Do Black & White Better: 4 New Ways to Wear Your Work Basics
Admittedly one of the most classic color combinations out there, black and white is a no-fail way to look sleek and put-together in the office.
But how do you keep from looking like you’re a waiter or feeling like your outfit is missing that extra punch? I’ve got some ideas that will add that extra je ne sais quoi to your favorite colors.
1. Wear All Black With One White Piece (or Vice-Versa)
Sure, an all black outfit may be on the safe side, but what if you wear all black and then have one unexpected white piece? Say, black pants, blouse, shoes, and blazer with a white necklace? Or a white belt?
It adds just enough oomph to stray out of that safe zone and into something a little more playful. Reverse it and wear all white with one black piece, too!
2. Make Use of Textures
One thing that makes an outfit infinitely more fun is sticking to one color palette but wearing all different textures.
For example. I love wearing my black pants that have a black leather stripe down the side with a black silk shirt and a black satin tux jacket. So many different textures and fabrics, but all the same color! You could also try mixing wool and raw silk or chunky knits and denim—once you get going, the options are really endless.
3. Try a Pop of Color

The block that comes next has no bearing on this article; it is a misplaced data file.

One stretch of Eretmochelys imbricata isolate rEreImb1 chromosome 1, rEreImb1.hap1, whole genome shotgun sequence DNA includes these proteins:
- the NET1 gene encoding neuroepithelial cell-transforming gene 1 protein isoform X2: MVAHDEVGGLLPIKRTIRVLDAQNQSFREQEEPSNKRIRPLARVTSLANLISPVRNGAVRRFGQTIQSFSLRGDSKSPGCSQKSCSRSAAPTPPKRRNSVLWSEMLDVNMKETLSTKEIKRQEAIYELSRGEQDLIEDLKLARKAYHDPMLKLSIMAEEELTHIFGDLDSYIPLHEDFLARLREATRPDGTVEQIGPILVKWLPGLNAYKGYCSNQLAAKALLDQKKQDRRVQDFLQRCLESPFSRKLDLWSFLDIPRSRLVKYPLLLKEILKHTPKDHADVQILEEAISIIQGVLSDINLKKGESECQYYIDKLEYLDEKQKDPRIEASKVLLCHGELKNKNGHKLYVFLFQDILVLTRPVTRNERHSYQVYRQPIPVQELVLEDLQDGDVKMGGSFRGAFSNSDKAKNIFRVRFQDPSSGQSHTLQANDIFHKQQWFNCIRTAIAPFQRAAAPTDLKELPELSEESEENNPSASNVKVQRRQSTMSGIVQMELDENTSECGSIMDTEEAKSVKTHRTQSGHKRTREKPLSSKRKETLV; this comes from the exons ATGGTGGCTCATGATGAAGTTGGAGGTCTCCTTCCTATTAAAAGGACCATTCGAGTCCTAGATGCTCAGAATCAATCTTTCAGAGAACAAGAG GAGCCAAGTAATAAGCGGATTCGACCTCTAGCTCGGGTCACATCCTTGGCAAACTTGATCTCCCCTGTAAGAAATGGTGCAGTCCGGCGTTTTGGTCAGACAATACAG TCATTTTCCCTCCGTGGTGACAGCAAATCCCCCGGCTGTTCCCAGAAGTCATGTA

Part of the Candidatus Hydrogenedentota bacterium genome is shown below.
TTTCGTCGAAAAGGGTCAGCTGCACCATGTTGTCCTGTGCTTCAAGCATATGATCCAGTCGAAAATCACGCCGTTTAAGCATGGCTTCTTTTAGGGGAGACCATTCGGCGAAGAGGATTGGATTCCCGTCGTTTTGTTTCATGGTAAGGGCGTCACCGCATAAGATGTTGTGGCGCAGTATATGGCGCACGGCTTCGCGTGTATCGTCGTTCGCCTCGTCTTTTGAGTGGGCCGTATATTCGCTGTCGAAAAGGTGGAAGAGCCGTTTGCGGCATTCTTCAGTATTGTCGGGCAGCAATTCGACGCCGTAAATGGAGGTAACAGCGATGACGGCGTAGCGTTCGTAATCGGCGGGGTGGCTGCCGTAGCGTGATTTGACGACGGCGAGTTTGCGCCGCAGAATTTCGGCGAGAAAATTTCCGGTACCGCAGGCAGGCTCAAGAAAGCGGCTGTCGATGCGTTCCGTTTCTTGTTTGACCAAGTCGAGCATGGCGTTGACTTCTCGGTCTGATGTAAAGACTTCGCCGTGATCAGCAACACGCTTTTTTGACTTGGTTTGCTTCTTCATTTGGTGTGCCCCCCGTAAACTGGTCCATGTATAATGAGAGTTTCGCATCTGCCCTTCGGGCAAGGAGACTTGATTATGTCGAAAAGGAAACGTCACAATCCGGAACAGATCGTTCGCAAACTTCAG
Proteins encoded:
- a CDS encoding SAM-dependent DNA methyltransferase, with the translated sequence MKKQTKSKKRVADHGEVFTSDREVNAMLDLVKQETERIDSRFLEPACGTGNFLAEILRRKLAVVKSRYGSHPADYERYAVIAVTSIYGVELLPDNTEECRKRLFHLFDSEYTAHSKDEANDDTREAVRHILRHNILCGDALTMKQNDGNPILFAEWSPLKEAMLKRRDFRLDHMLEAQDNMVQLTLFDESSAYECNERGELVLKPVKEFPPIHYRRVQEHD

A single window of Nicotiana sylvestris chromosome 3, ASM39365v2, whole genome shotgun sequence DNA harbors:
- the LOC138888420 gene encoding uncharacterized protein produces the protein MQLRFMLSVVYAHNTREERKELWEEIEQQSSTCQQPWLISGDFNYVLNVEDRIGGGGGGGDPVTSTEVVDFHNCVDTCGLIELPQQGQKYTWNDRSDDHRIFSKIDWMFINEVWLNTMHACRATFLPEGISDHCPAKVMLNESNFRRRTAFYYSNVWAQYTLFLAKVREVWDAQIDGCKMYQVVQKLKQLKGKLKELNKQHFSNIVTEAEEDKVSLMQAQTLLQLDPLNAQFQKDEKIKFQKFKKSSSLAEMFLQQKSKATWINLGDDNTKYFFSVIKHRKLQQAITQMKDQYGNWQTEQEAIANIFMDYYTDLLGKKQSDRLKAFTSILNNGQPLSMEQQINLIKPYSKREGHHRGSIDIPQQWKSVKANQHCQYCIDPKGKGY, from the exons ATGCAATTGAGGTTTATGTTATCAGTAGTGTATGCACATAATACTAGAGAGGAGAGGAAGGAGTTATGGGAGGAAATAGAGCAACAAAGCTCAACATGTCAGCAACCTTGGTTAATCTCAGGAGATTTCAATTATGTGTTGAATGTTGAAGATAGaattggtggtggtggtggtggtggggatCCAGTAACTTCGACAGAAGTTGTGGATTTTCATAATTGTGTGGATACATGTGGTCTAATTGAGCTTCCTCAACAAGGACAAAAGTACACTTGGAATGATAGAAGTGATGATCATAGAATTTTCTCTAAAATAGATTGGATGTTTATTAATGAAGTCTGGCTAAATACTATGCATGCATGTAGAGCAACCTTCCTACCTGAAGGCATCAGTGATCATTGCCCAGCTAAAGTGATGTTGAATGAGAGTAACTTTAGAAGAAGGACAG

You probably saw this coming—but adding just a touch of color definitely keeps an outfit from looking ordinary.
Wear your tried and true black and white outfit with one colorful piece, but keep it something small—think an accessory or pair of shoes. Or for the guys, try a solid tie or brogues or loafers in a more unusual color—don’t be shy, it will look great!
4. Mix Patterns
There really isn't any easier way to add interest to your work uniform than adding a couple of different patterns that work together in the same outfit. And it’s not just for ladies—guys can try this, too!
Mixing black and white patterns is super easy because there’s not a wide range of shades that could potentially clash. Play around with different patterns to see what works—you can usually figure out what will look good by trial and error. (Though a couple no-fail options: polka dots and stripes, or windowpane and checks.)
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